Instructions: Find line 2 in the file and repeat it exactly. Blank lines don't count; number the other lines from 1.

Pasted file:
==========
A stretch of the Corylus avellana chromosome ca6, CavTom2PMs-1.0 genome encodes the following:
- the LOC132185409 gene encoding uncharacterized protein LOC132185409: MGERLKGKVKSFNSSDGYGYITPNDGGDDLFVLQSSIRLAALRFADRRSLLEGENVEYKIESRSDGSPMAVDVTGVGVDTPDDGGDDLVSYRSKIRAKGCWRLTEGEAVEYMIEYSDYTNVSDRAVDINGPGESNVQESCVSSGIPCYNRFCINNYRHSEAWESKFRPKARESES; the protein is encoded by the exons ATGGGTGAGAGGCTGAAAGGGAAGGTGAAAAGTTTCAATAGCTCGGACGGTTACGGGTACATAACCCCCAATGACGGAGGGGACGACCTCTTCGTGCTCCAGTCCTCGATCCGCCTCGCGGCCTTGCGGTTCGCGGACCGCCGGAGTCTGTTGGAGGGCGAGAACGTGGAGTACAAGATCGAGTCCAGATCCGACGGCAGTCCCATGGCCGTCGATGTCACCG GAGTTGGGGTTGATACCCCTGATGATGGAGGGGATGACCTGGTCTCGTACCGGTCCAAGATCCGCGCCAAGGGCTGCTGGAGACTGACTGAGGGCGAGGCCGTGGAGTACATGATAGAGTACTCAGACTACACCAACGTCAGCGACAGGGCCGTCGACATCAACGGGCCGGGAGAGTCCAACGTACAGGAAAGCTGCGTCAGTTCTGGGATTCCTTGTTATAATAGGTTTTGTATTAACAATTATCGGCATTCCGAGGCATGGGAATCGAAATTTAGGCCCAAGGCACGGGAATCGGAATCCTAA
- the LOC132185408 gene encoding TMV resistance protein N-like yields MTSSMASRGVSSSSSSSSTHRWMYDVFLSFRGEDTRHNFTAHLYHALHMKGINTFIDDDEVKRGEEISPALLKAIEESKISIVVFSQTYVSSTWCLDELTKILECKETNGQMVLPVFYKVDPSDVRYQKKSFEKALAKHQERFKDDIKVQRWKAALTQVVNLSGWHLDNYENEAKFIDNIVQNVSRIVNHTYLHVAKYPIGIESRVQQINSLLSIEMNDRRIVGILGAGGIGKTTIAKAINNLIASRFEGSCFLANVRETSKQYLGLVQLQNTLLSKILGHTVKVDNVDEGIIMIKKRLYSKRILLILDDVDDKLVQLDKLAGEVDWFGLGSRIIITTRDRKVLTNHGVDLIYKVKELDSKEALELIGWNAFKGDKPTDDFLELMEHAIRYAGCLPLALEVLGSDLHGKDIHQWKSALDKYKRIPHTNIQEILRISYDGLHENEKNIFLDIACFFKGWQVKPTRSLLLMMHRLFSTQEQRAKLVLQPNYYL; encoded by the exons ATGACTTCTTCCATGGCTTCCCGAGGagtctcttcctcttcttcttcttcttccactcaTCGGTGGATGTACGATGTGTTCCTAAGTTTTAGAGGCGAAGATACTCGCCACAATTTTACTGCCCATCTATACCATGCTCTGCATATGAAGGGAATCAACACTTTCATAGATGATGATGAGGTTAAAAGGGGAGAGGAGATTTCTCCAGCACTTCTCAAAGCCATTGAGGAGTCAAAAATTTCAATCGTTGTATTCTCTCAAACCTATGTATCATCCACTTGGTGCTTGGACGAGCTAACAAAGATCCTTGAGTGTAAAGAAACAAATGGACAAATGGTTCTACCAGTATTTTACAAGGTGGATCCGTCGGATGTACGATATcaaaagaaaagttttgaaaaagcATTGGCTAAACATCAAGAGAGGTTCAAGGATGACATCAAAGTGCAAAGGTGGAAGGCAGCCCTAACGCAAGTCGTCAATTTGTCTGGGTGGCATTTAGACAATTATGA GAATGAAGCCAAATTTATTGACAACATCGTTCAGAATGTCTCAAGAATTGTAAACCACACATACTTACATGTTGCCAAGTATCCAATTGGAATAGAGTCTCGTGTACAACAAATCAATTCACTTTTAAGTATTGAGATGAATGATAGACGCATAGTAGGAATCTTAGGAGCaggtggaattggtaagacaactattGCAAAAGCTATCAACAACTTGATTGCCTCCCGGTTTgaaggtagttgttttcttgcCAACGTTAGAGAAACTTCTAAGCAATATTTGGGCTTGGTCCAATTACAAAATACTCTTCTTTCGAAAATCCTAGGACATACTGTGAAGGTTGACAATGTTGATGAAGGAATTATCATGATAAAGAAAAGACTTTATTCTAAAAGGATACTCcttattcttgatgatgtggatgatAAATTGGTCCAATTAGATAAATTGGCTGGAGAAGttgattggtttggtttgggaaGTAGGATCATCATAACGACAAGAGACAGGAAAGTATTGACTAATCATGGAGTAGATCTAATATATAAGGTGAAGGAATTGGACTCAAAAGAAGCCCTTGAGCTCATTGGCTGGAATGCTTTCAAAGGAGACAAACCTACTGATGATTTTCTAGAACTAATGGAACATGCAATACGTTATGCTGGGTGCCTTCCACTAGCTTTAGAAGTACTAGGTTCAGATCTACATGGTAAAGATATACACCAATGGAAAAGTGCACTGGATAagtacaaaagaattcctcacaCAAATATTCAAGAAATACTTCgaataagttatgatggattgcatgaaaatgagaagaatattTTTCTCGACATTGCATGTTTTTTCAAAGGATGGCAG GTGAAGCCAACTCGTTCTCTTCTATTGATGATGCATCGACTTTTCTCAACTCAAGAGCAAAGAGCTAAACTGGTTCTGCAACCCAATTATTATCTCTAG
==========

- the LOC132185409 gene encoding uncharacterized protein LOC132185409: MGERLKGKVKSFNSSDGYGYITPNDGGDDLFVLQSSIRLAALRFADRRSLLEGENVEYKIESRSDGSPMAVDVTGVGVDTPDDGGDDLVSYRSKIRAKGCWRLTEGEAVEYMIEYSDYTNVSDRAVDINGPGESNVQESCVSSGIPCYNRFCINNYRHSEAWESKFRPKARESES; the protein is encoded by the exons ATGGGTGAGAGGCTGAAAGGGAAGGTGAAAAGTTTCAATAGCTCGGACGGTTACGGGTACATAACCCCCAATGACGGAGGGGACGACCTCTTCGTGCTCCAGTCCTCGATCCGCCTCGCGGCCTTGCGGTTCGCGGACCGCCGGAGTCTGTTGGAGGGCGAGAACGTGGAGTACAAGATCGAGTCCAGATCCGACGGCAGTCCCATGGCCGTCGATGTCACCG GAGTTGGGGTTGATACCCCTGATGATGGAGGGGATGACCTGGTCTCGTACCGGTCCAAGATCCGCGCCAAGGGCTGCTGGAGACTGACTGAGGGCGAGGCCGTGGAGTACATGATAGAGTACTCAGACTACACCAACGTCAGCGACAGGGCCGTCGACATCAACGGGCCGGGAGAGTCCAACGTACAGGAAAGCTGCGTCAGTTCTGGGATTCCTTGTTATAATAGGTTTTGTATTAACAATTATCGGCATTCCGAGGCATGGGAATCGAAATTTAGGCCCAAGGCACGGGAATCGGAATCCTAA